27/03/17 00:30 Filed in: 2016
Directed by: Barry Jenkins
Starring: Mahershala Ali
What follows is the full-length review based on comments that were originally tweeted in Real-time from the back row of a movie theater @BackRoweReviews. Though efforts were made to tease rather than ruin this movie’s memorable lines and moments, some spoilers may exist in the following evaluation. For concerns over objectionable content, please first refer to one of the many parental movie guide websites. Ratings are based on a four star system. Happy reading!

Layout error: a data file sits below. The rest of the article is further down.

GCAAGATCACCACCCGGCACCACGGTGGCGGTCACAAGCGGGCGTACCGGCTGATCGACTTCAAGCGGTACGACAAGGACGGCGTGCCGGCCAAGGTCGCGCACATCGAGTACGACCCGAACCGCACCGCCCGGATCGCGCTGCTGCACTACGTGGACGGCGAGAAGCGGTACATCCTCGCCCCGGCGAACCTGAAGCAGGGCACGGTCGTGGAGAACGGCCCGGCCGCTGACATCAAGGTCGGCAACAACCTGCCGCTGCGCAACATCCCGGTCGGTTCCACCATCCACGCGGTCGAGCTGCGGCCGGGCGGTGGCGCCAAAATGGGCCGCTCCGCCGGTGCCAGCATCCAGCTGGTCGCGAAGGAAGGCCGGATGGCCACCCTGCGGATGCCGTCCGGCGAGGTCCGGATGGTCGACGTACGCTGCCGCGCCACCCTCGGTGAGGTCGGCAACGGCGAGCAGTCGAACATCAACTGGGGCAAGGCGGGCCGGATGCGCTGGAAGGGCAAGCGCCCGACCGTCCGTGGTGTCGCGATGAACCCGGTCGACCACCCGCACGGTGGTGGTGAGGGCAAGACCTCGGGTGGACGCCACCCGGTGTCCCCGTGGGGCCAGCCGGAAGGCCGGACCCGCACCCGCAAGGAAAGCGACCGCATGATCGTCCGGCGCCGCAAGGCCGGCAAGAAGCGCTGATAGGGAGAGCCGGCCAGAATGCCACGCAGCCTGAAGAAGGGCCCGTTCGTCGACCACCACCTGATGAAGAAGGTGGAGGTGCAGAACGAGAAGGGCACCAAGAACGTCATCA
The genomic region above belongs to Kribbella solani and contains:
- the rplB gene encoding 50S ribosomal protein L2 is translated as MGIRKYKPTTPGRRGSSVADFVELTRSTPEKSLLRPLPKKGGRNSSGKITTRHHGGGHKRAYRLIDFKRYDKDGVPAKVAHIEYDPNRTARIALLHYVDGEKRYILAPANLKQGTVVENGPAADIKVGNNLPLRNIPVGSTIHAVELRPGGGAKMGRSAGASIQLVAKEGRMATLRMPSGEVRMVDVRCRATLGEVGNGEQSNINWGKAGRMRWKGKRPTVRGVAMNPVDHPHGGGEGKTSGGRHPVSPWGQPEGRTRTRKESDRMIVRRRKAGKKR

Told in a Boyhood (2014) style, multi-decade storyline, Moonlight follows nine-year-old Chiron (Alex Hibbert) through his tumultuous teenage years (Ashton Sanders) and into his early adulthood (Trevante Rhodes). Chiron’s life is shaped by his home environment growing up; his mother Paula (Naomie Harris) is strung out on drugs most of the time and his self-appointed mentor Juan (Mahershala Ali) is a drug dealer who, ironically, sells drugs to his mother. Since drugs have been such a big part of his life, Chiron chooses the only thing he’s ever known as an occupation: as a successful drug dealer, Chiron becomes the same kind of soulless monster that kept his mother sick and broke. Gender confusion plagues Chiron during his formative years but he eventually discovers that he’s gay, something others have known all along and have teased him about since he was a kid. Chiron tries to hook up with Kevin (Andre Holland), a friend he had created a memory with on a beach (under the moonlight) one night when they were teens. Kevin, who was recently released from jail, has a wife and kid and is happier than he’s ever been. So why would Kevin risk that hard-fought happiness on a one-night stand with Chiron? He wouldn’t. Yet, that’s how the movie ends…on a completely farcical note. Faulty motivations and gaps in logic like these adversely affect the film; an indie pic that, despite delivering a compelling character study, is a drab, glum and relentlessly bleak vision of growing up in our nation’s inner cities. The movie’s performances are excellent throughout, especially Harris and Ali. Harris’ portrayal of a mother addicted to sex and drugs is deeply disturbing but also startlingly realistic. Even though director Barry Jenkins makes the most of limited locations—shot in and around Miami, FL—the movie still ends up looking low budget. Moonlight’s unflinching examination of the exigencies of life in one impoverished region of the U.S. makes for a searingly poignant tale, if not an enjoyable entertainment. Authentic characterizations and graphic, gritty story notwithstanding, it’s hard to see how this film was nominated for a Best Picture Oscar with other more deserving films, like Sully and Allied, waiting in the wings. Coming off a polarizing election season and last year’s racially charged Oscar’s ceremony, Moonlight’s inclusion among the elite films for 2016 seems like a makeup call. After all, the Academy is nothing if not political.